A Fresh Take on Sustainability in the Textile Industry

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Ploughboy Organics, a relatively new company with a fresh take on sustainable textiles have been developing new technology to create ethical fabrics and dyes for use in apparel and home furnishings. It initially started as a small idea, and has now escalated to become a revolutionary way of producing textile fibres and dyes. In 2009, Suzanne de Vall, founder and chairman of Ploughboy Organics, thought about other potential uses of tobacco plants whilst standing in the middle of an organic tobacco field, on a trip to Turkey. From this initial thought Suzanne has since developed, and continues to develop, new patent-pending technology that uses the tobacco plant as a renewable resource for creating dyes and fibres for the textile industry.

Tobacco plant which can be used to create a natural dyes and fibres (Image: Ecouterre)

Dyes

This innovative method of creating natural and organic dyes is ground breaking, as it means that organic and non-toxic dyeing can be applied to a large scale production process for commercial use. Ploughboy Organics have also built their own specialised machinery, which uses a mere fraction of the water and energy that would normally be used with conventional dyeing techniques. Due to the use of natural and organic materials used to create the dyes, the process also leaves behind virtually no toxic waste. These new techniques that the team at Ploughboy Organics have created provide the textile industry with completely organic and natural dyes which are, relatively low in cost, easily applied to mass production and also eliminate the need to purify toxic waste water. Not only are these dyes incredibly environmentally friendly, but Suzanne has also managed to develop 30 different colours in varying hues to suit the needs of the fashion industry.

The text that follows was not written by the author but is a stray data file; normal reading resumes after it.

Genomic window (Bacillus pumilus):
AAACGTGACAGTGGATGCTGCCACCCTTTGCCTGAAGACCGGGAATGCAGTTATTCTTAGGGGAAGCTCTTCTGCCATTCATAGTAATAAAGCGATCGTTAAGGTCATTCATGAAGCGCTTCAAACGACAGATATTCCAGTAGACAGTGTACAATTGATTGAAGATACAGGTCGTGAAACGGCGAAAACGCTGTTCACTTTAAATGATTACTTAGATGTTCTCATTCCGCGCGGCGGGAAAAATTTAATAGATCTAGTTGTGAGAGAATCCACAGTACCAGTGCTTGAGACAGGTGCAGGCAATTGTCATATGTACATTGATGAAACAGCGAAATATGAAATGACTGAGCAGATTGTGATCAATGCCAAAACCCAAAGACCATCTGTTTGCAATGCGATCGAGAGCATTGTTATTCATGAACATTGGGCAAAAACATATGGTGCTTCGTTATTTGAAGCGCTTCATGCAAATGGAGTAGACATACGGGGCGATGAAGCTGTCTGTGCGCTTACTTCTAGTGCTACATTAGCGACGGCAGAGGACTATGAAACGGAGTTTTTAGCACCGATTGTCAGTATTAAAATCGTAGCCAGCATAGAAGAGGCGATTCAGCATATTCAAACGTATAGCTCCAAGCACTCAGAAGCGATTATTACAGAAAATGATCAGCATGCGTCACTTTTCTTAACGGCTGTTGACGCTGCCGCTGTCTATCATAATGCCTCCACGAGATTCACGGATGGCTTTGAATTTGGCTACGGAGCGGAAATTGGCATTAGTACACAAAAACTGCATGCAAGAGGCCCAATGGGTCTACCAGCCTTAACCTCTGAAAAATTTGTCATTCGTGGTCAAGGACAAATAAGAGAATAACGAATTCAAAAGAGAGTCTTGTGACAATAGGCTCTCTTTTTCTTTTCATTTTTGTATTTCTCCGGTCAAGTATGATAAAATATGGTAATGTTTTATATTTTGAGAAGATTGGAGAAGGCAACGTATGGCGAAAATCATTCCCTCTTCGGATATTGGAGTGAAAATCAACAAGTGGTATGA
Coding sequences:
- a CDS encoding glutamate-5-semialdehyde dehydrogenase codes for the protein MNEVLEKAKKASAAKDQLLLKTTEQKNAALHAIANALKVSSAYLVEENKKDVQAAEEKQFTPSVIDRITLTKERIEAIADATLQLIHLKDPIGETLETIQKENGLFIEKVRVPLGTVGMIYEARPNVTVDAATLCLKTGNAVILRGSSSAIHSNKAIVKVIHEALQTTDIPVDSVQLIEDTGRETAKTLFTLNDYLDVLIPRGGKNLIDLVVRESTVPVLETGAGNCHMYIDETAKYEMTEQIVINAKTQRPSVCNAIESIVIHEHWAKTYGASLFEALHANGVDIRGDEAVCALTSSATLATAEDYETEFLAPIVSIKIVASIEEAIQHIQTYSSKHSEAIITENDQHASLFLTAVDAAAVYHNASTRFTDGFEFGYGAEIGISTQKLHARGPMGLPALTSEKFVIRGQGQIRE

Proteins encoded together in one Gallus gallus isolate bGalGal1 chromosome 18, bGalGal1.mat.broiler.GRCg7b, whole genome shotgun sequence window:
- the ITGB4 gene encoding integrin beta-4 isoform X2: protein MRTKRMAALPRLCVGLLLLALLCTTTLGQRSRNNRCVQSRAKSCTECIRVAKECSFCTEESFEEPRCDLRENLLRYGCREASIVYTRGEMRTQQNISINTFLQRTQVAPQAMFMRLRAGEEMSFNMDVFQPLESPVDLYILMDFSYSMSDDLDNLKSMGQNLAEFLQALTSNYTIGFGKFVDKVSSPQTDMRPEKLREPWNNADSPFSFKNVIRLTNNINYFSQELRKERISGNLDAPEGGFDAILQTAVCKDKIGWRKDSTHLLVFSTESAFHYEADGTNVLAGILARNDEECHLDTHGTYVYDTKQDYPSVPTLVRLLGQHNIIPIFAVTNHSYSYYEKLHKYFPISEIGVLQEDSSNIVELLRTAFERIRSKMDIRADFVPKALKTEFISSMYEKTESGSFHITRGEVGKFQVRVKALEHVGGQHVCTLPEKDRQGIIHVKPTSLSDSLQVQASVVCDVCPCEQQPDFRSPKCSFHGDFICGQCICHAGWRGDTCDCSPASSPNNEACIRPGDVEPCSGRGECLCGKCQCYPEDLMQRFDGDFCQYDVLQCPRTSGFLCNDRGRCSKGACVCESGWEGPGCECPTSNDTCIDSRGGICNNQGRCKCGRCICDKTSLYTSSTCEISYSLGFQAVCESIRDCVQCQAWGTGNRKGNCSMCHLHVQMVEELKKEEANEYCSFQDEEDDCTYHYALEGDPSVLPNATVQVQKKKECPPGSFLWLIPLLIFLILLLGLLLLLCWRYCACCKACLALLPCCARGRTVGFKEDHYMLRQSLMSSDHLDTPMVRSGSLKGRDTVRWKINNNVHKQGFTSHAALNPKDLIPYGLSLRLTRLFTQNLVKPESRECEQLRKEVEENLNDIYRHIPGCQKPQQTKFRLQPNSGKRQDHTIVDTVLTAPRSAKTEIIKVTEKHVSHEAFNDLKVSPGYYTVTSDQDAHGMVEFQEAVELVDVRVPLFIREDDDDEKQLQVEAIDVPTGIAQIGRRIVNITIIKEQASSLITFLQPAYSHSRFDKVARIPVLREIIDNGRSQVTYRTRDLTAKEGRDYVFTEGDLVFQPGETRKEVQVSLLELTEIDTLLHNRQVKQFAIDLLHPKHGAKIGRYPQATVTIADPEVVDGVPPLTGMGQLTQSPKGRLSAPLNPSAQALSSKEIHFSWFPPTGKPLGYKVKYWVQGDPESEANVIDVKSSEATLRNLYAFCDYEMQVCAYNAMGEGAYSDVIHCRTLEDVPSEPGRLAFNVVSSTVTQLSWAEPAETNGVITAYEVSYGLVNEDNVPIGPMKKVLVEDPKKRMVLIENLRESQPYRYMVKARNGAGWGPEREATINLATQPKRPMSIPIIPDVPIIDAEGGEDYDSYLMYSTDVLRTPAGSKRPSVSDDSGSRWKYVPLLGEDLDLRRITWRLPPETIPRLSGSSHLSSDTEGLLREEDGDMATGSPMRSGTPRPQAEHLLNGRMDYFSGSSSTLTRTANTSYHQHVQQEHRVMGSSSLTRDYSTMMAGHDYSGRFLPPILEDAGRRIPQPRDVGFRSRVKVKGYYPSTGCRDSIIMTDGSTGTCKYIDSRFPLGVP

Fibres

Suzanne De Vall has been determined to develop her new found technology, not only into the natural and organic dyes that Ploughboy have created, but also to develop an organic textile fibre.  Using what would usually be considered agricultural waste, the company take the fibre from the stalk of the tobacco plant and spin it to create an antimicrobial material. This fibre can then be blended with other natural fibres, such as wool, cotton and silk to create sustainable textiles and apparel. The company are still developing the new Onatah fibres and are hoping to be able to introduce it to the industry during 2013.

The main aim for the Ploughboy Organics company is to create ethically sound dyes and fibres made from natural and organic raw materials, eliminating the use of pesticides and chemicals. Through these developments they hope to shift the existing paradigm of the fashion and textiles industry, with the use of sustainable agricultural and production methods.

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